At any rate, I’ve been looking very hard at these three. Let me know your thoughts, or if you have another model you think would be better. Unfortunately, I don’t live in an area where I can go try out keyboards (we have a Best Buy, but I doubt they have an extensive selection). I can, however, always send it back if I just hate it.

Cherry MX Brown Switch

Rosewill Helios Dual LED Illuminated Mechanical Gaming Keyboard, Cherry MX Brown Switch

This first option ($95) seems to have a nice set of options, and the reviews are fairly convincing. I like that you can set the WASD and arrow keys to different colors. It seems these switches are also the best for me–tactile but not noisy (I don’t particularly want a clack attack if I need to type something during an interview).

 

 

Logitech G510 with LCD screen.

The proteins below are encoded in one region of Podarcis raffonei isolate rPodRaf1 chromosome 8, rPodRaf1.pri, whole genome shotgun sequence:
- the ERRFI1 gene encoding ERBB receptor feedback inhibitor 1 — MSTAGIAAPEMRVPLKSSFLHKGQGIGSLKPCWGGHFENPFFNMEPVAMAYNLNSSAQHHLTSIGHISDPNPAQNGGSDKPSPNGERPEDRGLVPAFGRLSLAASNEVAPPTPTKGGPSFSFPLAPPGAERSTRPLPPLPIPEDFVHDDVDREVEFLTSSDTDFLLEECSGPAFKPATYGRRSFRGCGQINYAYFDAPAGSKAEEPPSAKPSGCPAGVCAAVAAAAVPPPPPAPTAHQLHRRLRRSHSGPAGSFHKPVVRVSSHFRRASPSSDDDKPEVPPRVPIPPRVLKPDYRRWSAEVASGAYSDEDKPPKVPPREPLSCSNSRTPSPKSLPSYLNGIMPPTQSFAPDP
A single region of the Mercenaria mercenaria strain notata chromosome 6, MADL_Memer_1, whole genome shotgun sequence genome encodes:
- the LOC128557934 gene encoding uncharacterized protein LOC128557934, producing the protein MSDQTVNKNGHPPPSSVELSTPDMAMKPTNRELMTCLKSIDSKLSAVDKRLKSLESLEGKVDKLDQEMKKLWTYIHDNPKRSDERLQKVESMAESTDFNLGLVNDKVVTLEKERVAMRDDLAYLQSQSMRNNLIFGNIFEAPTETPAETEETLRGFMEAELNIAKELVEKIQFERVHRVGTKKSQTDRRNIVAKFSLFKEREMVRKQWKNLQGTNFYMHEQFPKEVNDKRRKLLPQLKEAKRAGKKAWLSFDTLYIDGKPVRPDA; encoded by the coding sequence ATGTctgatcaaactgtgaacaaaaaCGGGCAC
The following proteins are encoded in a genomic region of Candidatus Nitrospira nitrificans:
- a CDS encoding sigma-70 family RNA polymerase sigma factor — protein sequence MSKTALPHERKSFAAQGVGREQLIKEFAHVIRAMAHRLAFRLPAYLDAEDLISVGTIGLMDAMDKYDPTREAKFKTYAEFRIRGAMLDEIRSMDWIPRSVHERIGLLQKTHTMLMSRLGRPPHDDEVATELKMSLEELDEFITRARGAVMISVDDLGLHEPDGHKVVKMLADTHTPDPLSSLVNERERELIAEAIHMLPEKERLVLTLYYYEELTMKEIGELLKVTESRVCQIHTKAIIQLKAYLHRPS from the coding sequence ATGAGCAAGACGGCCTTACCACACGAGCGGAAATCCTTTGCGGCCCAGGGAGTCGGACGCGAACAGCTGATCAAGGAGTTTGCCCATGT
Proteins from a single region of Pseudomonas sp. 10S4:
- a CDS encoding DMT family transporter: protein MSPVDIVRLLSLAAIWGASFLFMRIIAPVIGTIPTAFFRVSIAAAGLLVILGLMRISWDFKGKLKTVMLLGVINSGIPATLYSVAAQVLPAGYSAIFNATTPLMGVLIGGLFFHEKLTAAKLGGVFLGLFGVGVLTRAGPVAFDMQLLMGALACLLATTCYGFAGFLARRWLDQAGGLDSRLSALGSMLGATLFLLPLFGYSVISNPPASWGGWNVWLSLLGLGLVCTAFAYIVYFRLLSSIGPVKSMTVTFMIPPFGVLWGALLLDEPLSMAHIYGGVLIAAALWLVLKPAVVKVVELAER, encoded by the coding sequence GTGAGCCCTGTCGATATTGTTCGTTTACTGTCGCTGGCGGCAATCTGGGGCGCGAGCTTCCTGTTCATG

Logitech G510 with LCD screen.

The second option has the supposedly nifty LCD screen and a lot of programmable macro buttons. You can also change the colors, but as far as I can tell, not assign unique colors to individual keys (which would actually be useful). On the negative side, this one has the cheaper “rubber dome” technology. At $90, I’m really just not sold on that combination.

Razer Black Widow 2014 Elite

Razer Black Widow 2014 Elite

This bad boy from Razer certainly nails the aesthetics. That color just seems ominously cool to me. It also has “individually backlit keys” so, I assume, the lighting is more consistent. Supposedly, it’s the first keyboard with mechanical switches designed specifically for gaming. It’s $120, but probably worth it.

Corsair Vengeance K70

Corsair Vengeance K70